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The extent of the decline in containership time charter hire rates in the past 10 years has been highlighted again with the sub-let of a trio of surplus panamax ships by APL, the loss-making container arm of Singapore’s Neptune Orient Lines.

According to analyst Alphaliner’s latest charter market report, P3 members MSC and CMA CGM have taken advantage of the depressed market and sub-chartered the 4,700teu sister ships APL Atlanta, APL Los Angeles and APL Denver for 11 months, with a two-month option, at a low daily hire rate of $6,350.

APL signed a 12-year charter party with German shipowner Hanseatic Lloyd to commence on delivery when the ships – along with a fourth sister vessel – were ordered from a Chinese yard in 2004.

On commencement of the charters to APL in 2008, the daily hire rate of $27,500 was slightly below market, but after the financial crash stymied global trade, charter rates for containerships plummeted.

There was a brief recovery in 2010 to release pent-up demand after inventory levels became dangerously low, but charter rates were back in steep decline a year later, following a spate of overzealous ordering.

APL’s financial officers must still wince at the sub-let deals, which sees the carrier still having to find nearly $8m per year per ship in charter hire – albeit that the sub-lets to MSC and CMA CGM are saving it $2.3m per unit.

For APL, with another six years of the time charters to run, mitigating its loss by sub-letting was the only sensible option – laying up the ships would have added $30m in charter hire to the cost of the carrier’s operations.

Of course, APL is not the only ocean carrier paying considerably more for its long-term charters than the rate available in today’s market. Being unable to compensate for falling freight rates by reducing charter hire costs is a constant thorn in the side of global container lines operating fixed-rate charter ships as they struggle to emerge from the red.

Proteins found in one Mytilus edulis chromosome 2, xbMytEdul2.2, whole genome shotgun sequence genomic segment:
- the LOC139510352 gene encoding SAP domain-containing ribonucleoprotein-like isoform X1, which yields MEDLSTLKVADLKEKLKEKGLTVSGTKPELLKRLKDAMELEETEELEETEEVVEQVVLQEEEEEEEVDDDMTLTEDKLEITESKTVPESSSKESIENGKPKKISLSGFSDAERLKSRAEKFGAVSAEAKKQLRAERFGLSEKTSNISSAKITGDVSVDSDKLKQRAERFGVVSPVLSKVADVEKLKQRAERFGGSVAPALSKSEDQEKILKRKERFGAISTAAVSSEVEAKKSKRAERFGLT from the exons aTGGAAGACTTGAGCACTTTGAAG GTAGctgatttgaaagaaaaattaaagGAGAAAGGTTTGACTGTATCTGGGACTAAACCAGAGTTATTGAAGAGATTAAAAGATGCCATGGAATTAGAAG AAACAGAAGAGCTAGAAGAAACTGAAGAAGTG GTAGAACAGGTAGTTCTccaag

For example, CMA CGM has several panamax ships on long-term charter from vessel owner Global Ship Lease, paying considerably more than the current rate, although the French carrier does have a significant stake in GSL which makes the differential easier to bear.

Providing vessels are kept employed, the rate of daily hire remains a paper cost to most carriers and is not crystallised, but the current bout of cascading caused by a flood of ultra-large containerships being deployed onto the Asia-Europe tradelane is exposing the degree of charter rate erosion.

Even though the value of their ships will have depreciated considerably along with market charter rates, containership owners that fixed long-term charters with blue-chip ocean carriers are insulated from the freight rate volatility across the tradelanes of the world.

Moreover, owners can take comfort that, rare exceptions aside, the signing of a charter party is still regarded as sacrosanct in the shipping world.

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